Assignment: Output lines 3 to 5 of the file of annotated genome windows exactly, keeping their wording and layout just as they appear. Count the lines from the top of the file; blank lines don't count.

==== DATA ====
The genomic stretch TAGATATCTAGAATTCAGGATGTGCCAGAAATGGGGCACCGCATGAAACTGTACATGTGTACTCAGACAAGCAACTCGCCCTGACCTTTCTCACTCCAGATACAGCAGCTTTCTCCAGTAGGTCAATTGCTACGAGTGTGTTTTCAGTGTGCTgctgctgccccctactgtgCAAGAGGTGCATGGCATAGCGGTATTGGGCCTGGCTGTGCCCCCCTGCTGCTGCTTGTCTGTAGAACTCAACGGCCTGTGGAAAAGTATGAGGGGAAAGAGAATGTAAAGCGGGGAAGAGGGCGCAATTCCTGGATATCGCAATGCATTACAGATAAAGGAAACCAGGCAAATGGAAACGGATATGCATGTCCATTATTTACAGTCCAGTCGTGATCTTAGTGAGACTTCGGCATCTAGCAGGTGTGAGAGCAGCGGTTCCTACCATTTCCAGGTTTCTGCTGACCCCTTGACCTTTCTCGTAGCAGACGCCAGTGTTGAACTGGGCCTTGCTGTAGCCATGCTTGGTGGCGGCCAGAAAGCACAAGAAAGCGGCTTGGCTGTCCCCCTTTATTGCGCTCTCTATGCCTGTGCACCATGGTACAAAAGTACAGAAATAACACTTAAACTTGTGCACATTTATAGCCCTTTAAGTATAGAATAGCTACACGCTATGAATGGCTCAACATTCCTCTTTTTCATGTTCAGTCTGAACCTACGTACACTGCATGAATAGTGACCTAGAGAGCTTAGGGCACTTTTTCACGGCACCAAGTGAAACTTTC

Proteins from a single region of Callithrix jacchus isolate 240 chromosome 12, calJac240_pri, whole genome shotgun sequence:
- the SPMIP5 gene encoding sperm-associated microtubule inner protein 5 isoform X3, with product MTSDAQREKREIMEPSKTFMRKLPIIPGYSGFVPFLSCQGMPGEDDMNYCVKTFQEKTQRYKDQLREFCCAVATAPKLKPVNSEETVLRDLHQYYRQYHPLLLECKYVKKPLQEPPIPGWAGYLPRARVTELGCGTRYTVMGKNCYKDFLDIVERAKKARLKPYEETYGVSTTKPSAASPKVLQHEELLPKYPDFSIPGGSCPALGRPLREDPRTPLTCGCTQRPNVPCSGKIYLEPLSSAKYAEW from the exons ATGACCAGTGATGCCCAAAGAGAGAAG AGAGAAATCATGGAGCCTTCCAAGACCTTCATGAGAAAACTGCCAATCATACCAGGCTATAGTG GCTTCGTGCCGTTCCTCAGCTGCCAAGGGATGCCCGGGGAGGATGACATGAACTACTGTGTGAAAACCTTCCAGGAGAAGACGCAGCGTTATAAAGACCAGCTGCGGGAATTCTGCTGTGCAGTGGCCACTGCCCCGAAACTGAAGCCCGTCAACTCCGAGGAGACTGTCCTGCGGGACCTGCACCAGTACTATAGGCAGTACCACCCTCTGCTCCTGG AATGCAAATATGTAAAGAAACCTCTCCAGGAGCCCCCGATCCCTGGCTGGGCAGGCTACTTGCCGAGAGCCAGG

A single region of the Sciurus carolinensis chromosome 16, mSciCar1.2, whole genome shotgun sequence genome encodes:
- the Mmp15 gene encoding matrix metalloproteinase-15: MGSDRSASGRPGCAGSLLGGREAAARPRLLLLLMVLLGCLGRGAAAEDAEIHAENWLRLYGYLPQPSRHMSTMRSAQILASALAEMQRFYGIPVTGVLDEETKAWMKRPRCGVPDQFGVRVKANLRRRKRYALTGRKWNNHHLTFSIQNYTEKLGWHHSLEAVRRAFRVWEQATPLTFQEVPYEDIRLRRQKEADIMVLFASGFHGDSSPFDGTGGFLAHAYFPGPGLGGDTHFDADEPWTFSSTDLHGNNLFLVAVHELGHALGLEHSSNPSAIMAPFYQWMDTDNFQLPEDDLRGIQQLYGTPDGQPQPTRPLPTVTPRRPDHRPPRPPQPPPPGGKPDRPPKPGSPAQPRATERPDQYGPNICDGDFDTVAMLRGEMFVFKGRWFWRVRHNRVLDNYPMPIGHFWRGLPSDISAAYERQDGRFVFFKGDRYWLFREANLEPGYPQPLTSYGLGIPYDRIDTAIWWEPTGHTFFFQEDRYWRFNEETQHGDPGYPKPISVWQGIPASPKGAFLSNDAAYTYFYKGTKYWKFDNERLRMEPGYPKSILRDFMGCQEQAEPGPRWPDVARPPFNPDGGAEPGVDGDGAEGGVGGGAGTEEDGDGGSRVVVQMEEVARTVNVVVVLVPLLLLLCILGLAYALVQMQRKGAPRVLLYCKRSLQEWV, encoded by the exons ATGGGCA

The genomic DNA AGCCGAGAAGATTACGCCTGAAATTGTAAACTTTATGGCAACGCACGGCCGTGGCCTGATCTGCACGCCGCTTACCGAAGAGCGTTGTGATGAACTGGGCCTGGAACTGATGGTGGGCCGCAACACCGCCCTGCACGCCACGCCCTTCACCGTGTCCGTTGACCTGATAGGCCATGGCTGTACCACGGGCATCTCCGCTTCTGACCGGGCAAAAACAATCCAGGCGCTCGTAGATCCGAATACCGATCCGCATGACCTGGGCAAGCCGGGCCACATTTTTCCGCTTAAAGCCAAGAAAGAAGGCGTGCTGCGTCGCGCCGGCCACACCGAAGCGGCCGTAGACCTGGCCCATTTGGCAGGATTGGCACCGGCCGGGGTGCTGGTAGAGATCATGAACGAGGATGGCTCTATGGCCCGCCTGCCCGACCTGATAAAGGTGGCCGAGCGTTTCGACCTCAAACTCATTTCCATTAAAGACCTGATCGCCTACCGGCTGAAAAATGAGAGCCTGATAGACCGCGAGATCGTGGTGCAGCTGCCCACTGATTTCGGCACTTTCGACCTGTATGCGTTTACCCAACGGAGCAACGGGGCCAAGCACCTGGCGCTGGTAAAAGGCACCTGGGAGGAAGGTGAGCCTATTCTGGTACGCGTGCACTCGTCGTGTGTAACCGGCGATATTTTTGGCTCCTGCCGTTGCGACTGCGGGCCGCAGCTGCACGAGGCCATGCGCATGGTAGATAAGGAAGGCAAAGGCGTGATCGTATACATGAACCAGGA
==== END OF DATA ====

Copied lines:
- the SPMIP5 gene encoding sperm-associated microtubule inner protein 5 isoform X3, with product MTSDAQREKREIMEPSKTFMRKLPIIPGYSGFVPFLSCQGMPGEDDMNYCVKTFQEKTQRYKDQLREFCCAVATAPKLKPVNSEETVLRDLHQYYRQYHPLLLECKYVKKPLQEPPIPGWAGYLPRARVTELGCGTRYTVMGKNCYKDFLDIVERAKKARLKPYEETYGVSTTKPSAASPKVLQHEELLPKYPDFSIPGGSCPALGRPLREDPRTPLTCGCTQRPNVPCSGKIYLEPLSSAKYAEW from the exons ATGACCAGTGATGCCCAAAGAGAGAAG AGAGAAATCATGGAGCCTTCCAAGACCTTCATGAGAAAACTGCCAATCATACCAGGCTATAGTG GCTTCGTGCCGTTCCTCAGCTGCCAAGGGATGCCCGGGGAGGATGACATGAACTACTGTGTGAAAACCTTCCAGGAGAAGACGCAGCGTTATAAAGACCAGCTGCGGGAATTCTGCTGTGCAGTGGCCACTGCCCCGAAACTGAAGCCCGTCAACTCCGAGGAGACTGTCCTGCGGGACCTGCACCAGTACTATAGGCAGTACCACCCTCTGCTCCTGG AATGCAAATATGTAAAGAAACCTCTCCAGGAGCCCCCGATCCCTGGCTGGGCAGGCTACTTGCCGAGAGCCAGG

A single region of the Sciurus carolinensis chromosome 16, mSciCar1.2, whole genome shotgun sequence genome encodes:
- the Mmp15 gene encoding matrix metalloproteinase-15: MGSDRSASGRPGCAGSLLGGREAAARPRLLLLLMVLLGCLGRGAAAEDAEIHAENWLRLYGYLPQPSRHMSTMRSAQILASALAEMQRFYGIPVTGVLDEETKAWMKRPRCGVPDQFGVRVKANLRRRKRYALTGRKWNNHHLTFSIQNYTEKLGWHHSLEAVRRAFRVWEQATPLTFQEVPYEDIRLRRQKEADIMVLFASGFHGDSSPFDGTGGFLAHAYFPGPGLGGDTHFDADEPWTFSSTDLHGNNLFLVAVHELGHALGLEHSSNPSAIMAPFYQWMDTDNFQLPEDDLRGIQQLYGTPDGQPQPTRPLPTVTPRRPDHRPPRPPQPPPPGGKPDRPPKPGSPAQPRATERPDQYGPNICDGDFDTVAMLRGEMFVFKGRWFWRVRHNRVLDNYPMPIGHFWRGLPSDISAAYERQDGRFVFFKGDRYWLFREANLEPGYPQPLTSYGLGIPYDRIDTAIWWEPTGHTFFFQEDRYWRFNEETQHGDPGYPKPISVWQGIPASPKGAFLSNDAAYTYFYKGTKYWKFDNERLRMEPGYPKSILRDFMGCQEQAEPGPRWPDVARPPFNPDGGAEPGVDGDGAEGGVGGGAGTEEDGDGGSRVVVQMEEVARTVNVVVVLVPLLLLLCILGLAYALVQMQRKGAPRVLLYCKRSLQEWV, encoded by the exons ATGGGCA